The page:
The instrument featured three sections: (1) information on the respondent's car and where he would seek repair service if he encountered the problem with the fuel system described at the beginning of the first section; (2) situation-dependent measures of the constructs elaborated in the previous section of this paper; (3) information on socioeconomic, household, and car ownership variables, media habits. and lifestyle measures.

Information in the first and third sections of the instrument was collected without reference to a specific situation. Measures in the second section were obtained by a reference to three situations within which the same automotive malfunction was supposed to occur. Each situation description featured five elements of the objective situation proposed by Belk (1975): time of day, place, mood, persons present, and plans. These are the situations into which role-playing respondents were asked to project themselves:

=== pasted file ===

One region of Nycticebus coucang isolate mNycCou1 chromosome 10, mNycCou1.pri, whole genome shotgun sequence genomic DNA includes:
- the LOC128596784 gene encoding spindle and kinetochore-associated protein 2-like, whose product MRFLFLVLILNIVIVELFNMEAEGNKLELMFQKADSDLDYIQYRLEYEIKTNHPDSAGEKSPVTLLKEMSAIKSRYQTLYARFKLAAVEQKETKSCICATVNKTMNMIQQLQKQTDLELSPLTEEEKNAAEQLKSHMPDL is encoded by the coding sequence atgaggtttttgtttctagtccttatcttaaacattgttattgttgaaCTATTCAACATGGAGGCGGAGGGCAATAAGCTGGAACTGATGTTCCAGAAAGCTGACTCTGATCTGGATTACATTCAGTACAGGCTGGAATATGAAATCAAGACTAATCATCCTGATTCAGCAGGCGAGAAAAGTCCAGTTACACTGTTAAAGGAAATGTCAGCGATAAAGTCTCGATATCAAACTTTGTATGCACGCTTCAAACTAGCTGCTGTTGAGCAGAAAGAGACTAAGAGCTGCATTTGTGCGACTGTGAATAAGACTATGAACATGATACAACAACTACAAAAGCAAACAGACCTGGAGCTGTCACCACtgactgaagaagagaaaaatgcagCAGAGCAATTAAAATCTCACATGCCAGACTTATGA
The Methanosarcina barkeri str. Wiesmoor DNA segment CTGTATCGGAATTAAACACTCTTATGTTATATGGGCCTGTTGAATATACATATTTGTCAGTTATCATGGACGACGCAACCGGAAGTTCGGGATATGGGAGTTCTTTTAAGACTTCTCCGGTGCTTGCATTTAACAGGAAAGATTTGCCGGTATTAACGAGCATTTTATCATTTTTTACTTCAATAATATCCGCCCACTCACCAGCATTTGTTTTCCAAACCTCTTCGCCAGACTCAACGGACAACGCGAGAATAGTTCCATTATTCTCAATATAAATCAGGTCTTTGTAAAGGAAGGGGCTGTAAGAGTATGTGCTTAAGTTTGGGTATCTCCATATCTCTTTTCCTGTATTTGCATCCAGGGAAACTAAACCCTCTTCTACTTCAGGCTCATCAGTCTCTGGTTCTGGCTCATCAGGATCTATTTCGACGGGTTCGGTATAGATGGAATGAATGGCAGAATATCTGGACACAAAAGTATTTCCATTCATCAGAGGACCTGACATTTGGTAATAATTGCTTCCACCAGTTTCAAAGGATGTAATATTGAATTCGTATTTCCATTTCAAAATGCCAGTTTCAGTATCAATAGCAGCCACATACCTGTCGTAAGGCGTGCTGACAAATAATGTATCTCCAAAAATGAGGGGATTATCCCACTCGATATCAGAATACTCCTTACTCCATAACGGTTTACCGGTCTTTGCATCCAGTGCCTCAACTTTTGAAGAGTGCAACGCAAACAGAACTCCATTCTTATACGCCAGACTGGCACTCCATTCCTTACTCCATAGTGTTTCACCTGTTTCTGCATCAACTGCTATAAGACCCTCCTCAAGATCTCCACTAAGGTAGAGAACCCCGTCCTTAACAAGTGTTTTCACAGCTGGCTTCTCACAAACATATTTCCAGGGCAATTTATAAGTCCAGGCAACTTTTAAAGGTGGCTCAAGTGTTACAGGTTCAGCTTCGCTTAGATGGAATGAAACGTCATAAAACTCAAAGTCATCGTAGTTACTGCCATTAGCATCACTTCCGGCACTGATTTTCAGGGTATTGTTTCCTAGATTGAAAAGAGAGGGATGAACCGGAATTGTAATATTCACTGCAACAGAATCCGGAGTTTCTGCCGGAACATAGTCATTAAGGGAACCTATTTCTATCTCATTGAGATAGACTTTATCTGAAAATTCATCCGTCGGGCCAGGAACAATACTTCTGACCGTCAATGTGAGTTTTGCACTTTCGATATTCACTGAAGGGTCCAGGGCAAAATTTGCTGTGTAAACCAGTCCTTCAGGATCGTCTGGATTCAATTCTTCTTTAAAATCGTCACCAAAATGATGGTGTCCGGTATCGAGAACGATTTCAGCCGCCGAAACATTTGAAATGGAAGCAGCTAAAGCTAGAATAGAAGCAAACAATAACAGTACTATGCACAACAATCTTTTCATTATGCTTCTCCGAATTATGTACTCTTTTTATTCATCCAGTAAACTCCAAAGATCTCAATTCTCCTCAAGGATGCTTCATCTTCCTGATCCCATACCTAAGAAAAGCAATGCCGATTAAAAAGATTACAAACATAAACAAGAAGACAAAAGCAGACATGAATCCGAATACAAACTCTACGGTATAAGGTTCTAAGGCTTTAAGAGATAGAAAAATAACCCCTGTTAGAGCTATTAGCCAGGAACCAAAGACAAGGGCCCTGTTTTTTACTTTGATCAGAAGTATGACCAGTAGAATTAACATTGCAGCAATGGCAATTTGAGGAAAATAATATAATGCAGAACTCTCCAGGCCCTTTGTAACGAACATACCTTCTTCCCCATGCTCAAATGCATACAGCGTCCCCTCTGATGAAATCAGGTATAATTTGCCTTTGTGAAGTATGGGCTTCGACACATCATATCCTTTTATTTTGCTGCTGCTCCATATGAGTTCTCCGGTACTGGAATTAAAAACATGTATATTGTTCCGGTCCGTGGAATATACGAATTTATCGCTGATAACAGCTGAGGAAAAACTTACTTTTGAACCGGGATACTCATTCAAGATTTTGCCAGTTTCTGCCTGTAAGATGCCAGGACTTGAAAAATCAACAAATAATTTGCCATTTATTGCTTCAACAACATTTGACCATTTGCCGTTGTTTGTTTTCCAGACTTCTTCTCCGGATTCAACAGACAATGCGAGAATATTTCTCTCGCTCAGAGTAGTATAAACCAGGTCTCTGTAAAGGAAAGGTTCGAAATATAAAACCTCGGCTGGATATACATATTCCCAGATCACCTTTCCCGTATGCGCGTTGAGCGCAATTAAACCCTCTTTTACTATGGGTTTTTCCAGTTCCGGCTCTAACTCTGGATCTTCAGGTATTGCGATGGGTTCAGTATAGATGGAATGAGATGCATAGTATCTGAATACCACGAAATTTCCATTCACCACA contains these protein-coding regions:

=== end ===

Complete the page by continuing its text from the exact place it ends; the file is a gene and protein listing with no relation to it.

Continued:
9 o'clock on Saturday morning. You are at home and well-rested. You are by yourself and have nothing planned for the day. You decide to run your engine for a moment and notice the trouble.

1 o'clock on a Wednesday afternoon. You are leaving a restaurant with friends who have ridden with you. You feel relaxed, but must get back to work. You notice the trouble as you leave the parking lot.

3 o'clock on a Tuesday afternoon. You are in a medium-sized city 150 miles from home and are tired. You are by yourself and want to get home that day. The trouble develops as you are driving into the city limits.